Meeting Your Characters

Today I want to talk about characters, mostly because of something that happened today. In my job, I meet a whole bunch of people, since we’re a busy institution with between 40,000 and 200,000 visitors a month. I don’t get to talk to all of them, of course, and fair enough, but I do get to see and talk to quite a few. Meeting people and being around people is great for a writer, since you get to experience the way people walk, talk, sit, stand and everything in between, which can be great for inspiration for characters and describing the way someone looks or their reactions to things. Of course, as writers we know enough about humans and the way they interact to make up characters without specifically finding someone to base them on. That’s what imagination is for, right? Well, that and working out who’d win if all the superheroes had a fight.

Via DC ComicsIt’s Batman.

Whilst every character, even the invented ones, has some real life basis, it’s important to go beyond that. I do include people I know in my work, sometimes consciously and other times just because they’re on my mind a lot that week. But I don’t go out and out to make them exactly the same as the people they’re based on. This is because you have to meet the character. You have to know the character inside out and back to front to write them fully, and no matter how well we know our friends, our family, and the local bar tender, we don’t know everything about them.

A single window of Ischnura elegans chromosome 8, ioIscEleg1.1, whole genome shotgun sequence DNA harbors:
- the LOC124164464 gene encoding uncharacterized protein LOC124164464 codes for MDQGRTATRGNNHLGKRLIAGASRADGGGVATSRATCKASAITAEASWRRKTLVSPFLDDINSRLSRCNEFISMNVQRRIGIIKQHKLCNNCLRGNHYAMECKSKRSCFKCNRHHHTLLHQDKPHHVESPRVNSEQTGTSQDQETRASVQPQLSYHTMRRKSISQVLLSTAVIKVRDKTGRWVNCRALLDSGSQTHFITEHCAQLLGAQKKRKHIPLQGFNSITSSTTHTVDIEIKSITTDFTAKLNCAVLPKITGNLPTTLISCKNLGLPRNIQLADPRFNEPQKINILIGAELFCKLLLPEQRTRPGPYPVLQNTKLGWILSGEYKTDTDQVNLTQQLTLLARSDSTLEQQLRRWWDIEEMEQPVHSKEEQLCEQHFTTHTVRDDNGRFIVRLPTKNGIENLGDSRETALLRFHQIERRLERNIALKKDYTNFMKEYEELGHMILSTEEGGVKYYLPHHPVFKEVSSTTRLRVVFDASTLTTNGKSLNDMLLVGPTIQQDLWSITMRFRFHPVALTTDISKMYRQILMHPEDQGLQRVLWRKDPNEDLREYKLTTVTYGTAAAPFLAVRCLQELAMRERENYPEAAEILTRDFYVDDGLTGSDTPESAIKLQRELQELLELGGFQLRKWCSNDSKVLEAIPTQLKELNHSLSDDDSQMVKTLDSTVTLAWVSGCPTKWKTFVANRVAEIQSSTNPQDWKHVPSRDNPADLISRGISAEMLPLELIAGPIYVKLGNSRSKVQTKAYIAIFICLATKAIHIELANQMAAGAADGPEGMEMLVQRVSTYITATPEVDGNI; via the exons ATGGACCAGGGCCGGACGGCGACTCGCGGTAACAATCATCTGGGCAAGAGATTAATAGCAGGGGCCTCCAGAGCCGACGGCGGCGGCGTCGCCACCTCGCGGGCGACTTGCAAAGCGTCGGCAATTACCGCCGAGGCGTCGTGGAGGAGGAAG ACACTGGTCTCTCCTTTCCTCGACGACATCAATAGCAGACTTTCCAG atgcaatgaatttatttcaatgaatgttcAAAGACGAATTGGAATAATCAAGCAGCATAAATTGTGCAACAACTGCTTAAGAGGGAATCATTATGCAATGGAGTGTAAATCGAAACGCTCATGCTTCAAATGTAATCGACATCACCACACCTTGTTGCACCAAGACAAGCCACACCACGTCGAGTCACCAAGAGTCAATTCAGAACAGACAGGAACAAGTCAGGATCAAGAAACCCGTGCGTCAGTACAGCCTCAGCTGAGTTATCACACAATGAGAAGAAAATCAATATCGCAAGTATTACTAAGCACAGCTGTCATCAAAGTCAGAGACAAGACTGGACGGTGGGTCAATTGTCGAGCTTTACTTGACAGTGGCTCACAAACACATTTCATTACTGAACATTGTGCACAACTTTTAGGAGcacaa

Via The GuardianHe’s usually kind of blurry.

So a certain amount about them becomes invention, dictated by the necessity of being able to write them as fully as possible and have them fit into the world you’re writing. Since the novel I’m working on at the moment is a fantasy setting, my perceptions of those around me – friends and strangers – aren’t always useful to the world and have to be substituted for something…not better, but more fitting. Meeting the character is important, then, because you have to know them, know what it would be like to have a conversation with them, to face them and watch the way their eyes move or their lips curl and so on. Some of this won’t make it into the writing – there’s such a thing as too much detail – but it’s useful to know when you write so that the character is real to you. And if it’s real to you, then it should mean it’s real on the page too.

That said, what happened today was a bit of a surprise. There’s a character in the novel, loosely based on a couple of friends, but with a few bits of invention from me to help write her better. Today, that character (albeit in modern dress) walked into the room. I don’t mean that figuratively. An actual human being walked into the room and she looked exactly like this character and not only that, she had exactly the same way of moving and exactly the same nervous tick. Needless to say, I was a bit shocked, but I think I covered it well.

Via TumblrOr not.


2 Responses to “Meeting Your Characters”
  1. Dad xx says:

    If you reacted like the man in the video attached I guess maybe someone would have a glimmer of an idea.

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